Digital technology will eliminate millions of jobs, says new study

According to a new study by Boston Consulting Group (BCG) and Faethm which quantifies the impact of technology by 2030 in Australia, Germany, and the United States, technology is upending labor markets.

Key results of the analysis include:

  • Australia faces the widest range of potential outcomes. The country will likely experience a labor shortfall of up to 800,000 full-time employees of the national workforce (the difference between the total supply and the total demand in the future workforce) by 2030. But if COVID-19 has a more pronounced long-term impact on GDP growth, the country could actually see a nearly equal labor surplus of approximately 800,000 full-time employees.
  • Germany will likely experience a labor shortfall in five of the six scenarios the authors modeled, ranging from 200,000 to 2.5 million workers.
  • The US will likely experience a labor shortfall in its workforce of 600,000 to 12.5 million people by 2030.

In all three countries, the professions with the biggest looming shortfalls are computer-related occupations and jobs in science, technology, engineering, and math. 

Meanwhile, in job family groups that involve little or no automation but that do require compassionate human interaction tailored to specific groups—such as health care, social services, and certain teaching occupations—the demand for human skills will increase as well.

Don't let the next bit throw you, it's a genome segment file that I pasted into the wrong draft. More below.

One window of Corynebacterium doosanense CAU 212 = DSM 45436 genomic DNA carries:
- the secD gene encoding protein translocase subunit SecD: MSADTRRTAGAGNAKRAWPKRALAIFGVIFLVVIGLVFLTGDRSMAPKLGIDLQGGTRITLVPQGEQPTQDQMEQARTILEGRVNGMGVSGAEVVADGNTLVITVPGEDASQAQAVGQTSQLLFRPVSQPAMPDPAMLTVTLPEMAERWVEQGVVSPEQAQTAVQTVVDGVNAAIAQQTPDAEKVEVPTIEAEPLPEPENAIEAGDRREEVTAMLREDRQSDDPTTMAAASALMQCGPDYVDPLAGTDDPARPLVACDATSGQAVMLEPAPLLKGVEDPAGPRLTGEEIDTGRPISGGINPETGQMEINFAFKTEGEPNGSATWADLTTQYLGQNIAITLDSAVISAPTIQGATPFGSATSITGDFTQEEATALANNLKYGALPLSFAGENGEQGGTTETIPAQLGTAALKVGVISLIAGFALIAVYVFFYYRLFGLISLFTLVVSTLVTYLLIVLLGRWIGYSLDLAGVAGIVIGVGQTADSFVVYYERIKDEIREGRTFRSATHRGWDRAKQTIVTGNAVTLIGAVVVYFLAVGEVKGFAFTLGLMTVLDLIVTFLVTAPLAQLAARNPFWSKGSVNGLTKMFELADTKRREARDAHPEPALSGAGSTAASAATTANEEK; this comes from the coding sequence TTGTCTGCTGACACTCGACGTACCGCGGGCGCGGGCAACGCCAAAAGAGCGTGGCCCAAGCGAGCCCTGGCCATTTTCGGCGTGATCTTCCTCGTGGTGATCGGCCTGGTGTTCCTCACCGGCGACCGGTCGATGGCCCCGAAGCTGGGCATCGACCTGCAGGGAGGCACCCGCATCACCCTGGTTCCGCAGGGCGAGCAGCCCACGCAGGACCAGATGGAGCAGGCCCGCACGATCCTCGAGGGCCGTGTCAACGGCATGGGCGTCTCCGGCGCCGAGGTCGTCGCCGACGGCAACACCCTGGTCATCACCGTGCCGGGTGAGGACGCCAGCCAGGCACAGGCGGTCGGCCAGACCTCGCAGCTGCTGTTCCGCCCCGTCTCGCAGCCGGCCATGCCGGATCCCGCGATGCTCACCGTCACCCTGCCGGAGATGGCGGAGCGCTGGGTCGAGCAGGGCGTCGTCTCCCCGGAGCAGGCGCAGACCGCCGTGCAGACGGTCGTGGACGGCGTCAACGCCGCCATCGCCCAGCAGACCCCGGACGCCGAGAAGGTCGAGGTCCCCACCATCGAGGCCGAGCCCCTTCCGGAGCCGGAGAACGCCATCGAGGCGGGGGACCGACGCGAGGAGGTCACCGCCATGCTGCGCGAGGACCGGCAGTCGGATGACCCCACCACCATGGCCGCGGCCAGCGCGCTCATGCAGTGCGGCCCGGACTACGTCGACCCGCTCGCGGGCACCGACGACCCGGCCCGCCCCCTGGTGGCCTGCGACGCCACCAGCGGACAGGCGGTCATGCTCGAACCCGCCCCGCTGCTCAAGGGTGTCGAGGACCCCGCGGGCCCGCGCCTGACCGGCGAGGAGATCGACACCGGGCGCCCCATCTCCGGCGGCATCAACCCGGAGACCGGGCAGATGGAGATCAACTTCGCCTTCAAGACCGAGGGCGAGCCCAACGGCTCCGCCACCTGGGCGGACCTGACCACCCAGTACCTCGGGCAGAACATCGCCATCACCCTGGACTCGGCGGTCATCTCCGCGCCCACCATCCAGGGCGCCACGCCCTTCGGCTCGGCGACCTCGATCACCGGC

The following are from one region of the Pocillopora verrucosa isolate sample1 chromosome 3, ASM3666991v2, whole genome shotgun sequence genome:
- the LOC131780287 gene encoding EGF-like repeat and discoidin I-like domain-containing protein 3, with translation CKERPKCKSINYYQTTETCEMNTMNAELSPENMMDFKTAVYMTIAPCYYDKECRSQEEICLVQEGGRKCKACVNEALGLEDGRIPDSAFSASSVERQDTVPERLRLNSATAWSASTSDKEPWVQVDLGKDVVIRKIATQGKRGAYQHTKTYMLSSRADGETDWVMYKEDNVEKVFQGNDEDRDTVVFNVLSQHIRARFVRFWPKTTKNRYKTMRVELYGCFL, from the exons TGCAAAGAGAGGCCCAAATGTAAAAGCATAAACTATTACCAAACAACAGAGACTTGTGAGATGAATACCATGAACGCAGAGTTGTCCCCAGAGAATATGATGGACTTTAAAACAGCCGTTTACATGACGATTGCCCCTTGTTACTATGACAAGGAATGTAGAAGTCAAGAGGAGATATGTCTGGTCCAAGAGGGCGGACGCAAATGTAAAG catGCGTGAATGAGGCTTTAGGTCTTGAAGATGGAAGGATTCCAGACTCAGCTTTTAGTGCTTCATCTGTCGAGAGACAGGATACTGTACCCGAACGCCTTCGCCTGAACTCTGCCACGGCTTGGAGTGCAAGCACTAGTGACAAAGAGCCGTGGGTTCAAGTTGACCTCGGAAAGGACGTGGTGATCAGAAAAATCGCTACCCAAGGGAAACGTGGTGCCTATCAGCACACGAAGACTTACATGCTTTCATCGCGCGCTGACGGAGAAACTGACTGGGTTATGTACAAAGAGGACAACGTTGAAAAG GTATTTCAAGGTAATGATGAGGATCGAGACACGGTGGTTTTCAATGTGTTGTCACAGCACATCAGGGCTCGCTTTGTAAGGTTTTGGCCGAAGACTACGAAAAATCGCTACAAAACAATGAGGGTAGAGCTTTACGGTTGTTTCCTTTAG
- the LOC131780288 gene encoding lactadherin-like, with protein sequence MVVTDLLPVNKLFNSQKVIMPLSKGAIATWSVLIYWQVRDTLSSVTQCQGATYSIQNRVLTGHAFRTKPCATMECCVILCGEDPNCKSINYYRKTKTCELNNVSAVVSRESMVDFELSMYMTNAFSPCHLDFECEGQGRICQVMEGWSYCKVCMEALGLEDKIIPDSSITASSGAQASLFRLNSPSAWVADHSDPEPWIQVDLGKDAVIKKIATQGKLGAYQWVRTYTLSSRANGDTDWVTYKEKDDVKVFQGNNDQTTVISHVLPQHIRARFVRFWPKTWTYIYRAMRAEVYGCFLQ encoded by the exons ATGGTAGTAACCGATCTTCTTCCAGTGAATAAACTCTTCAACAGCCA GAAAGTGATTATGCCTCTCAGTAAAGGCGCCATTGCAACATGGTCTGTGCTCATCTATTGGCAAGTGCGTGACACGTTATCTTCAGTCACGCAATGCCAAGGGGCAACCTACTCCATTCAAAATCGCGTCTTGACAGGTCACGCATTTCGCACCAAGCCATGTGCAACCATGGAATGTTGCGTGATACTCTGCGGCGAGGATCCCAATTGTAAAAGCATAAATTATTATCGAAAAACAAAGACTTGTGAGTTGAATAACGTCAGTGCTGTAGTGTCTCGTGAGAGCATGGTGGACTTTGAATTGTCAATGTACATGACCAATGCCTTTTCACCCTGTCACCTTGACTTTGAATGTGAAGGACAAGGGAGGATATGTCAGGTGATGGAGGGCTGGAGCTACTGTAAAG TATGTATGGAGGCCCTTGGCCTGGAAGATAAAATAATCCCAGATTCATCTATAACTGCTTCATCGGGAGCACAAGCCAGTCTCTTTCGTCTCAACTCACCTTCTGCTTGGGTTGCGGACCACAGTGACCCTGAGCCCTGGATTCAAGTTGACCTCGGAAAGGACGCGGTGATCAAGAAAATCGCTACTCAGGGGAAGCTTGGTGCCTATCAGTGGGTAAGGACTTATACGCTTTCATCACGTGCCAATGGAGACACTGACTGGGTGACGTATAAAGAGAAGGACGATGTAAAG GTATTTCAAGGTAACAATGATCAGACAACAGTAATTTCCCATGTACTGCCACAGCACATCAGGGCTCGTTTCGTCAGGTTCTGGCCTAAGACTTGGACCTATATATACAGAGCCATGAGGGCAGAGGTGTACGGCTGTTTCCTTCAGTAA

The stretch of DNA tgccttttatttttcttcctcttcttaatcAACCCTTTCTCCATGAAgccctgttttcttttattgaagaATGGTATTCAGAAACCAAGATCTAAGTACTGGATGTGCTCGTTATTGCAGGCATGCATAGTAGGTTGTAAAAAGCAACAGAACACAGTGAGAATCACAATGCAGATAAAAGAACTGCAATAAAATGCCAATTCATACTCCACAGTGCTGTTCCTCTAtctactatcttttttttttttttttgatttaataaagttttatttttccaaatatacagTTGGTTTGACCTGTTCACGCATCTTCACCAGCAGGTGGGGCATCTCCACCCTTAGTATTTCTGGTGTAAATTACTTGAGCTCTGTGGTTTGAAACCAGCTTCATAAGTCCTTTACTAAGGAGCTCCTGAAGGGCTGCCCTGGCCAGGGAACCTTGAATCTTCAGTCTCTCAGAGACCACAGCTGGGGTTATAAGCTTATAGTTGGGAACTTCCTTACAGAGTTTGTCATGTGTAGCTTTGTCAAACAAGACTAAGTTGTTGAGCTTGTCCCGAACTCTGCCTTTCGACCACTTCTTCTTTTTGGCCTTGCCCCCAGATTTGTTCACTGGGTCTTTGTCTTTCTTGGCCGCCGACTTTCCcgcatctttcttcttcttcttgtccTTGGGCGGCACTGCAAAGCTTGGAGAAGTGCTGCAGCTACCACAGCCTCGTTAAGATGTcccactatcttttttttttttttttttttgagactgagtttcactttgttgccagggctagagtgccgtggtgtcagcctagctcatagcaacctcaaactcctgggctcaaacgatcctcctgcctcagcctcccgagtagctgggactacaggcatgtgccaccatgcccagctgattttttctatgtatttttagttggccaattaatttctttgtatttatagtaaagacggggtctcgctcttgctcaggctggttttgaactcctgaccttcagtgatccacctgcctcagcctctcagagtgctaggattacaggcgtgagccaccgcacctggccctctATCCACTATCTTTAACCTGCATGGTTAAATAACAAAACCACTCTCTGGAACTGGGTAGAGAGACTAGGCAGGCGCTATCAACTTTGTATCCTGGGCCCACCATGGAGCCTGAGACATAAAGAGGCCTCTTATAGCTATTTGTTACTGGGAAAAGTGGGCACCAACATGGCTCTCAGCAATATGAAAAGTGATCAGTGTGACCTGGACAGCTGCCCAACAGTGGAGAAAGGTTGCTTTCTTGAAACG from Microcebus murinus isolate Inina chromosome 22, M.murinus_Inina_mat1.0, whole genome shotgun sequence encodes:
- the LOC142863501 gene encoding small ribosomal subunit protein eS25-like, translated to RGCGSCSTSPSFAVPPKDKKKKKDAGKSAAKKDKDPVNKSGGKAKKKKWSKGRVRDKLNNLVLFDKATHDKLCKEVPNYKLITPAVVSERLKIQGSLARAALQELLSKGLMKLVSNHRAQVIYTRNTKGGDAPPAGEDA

“The net number of jobs lost or gained is an artificially simple metric to gauge the impact of digitization,” said Rainer Strack, a senior partner at BCG and a coauthor of the report. 

“For example, eliminating 10 million jobs and creating 10 million new jobs would appear to have negligible impact. However, doing so would represent a huge economic disruption for the country—along with the millions of people with their jobs at stake.”

Recommendations for all stakeholders

The report offers several measures that stakeholders can take to prepare for a digitized future. For example, national governments should hone their predictions of how the workforce will change over time and develop training programs to give displaced workers new skills. 

“Governments can also build online employment platforms that can help match available talent to open positions and reskilling opportunities,” said Miguel Carrasco, a senior partner at BCG and a coauthor of the report.

Companies should anticipate the skills and capabilities they will need to succeed in the future, improve their recruiting and retention programs, and build a culture of lifelong learning. And individuals can help as well, by proactively learning new skills and being flexible about changes over time.

“As countries prepare to meet the twin demands of the digital age and the economic effects of COVID-19, they must understand the challenges that lie ahead,” said Michael Priddis, the CEO of Faethm and a coauthor of the report. 

“This means making use of more sophisticated analytical models to predict supply and demand in the labor market and integrating them into the foundation of their workforce strategies.”

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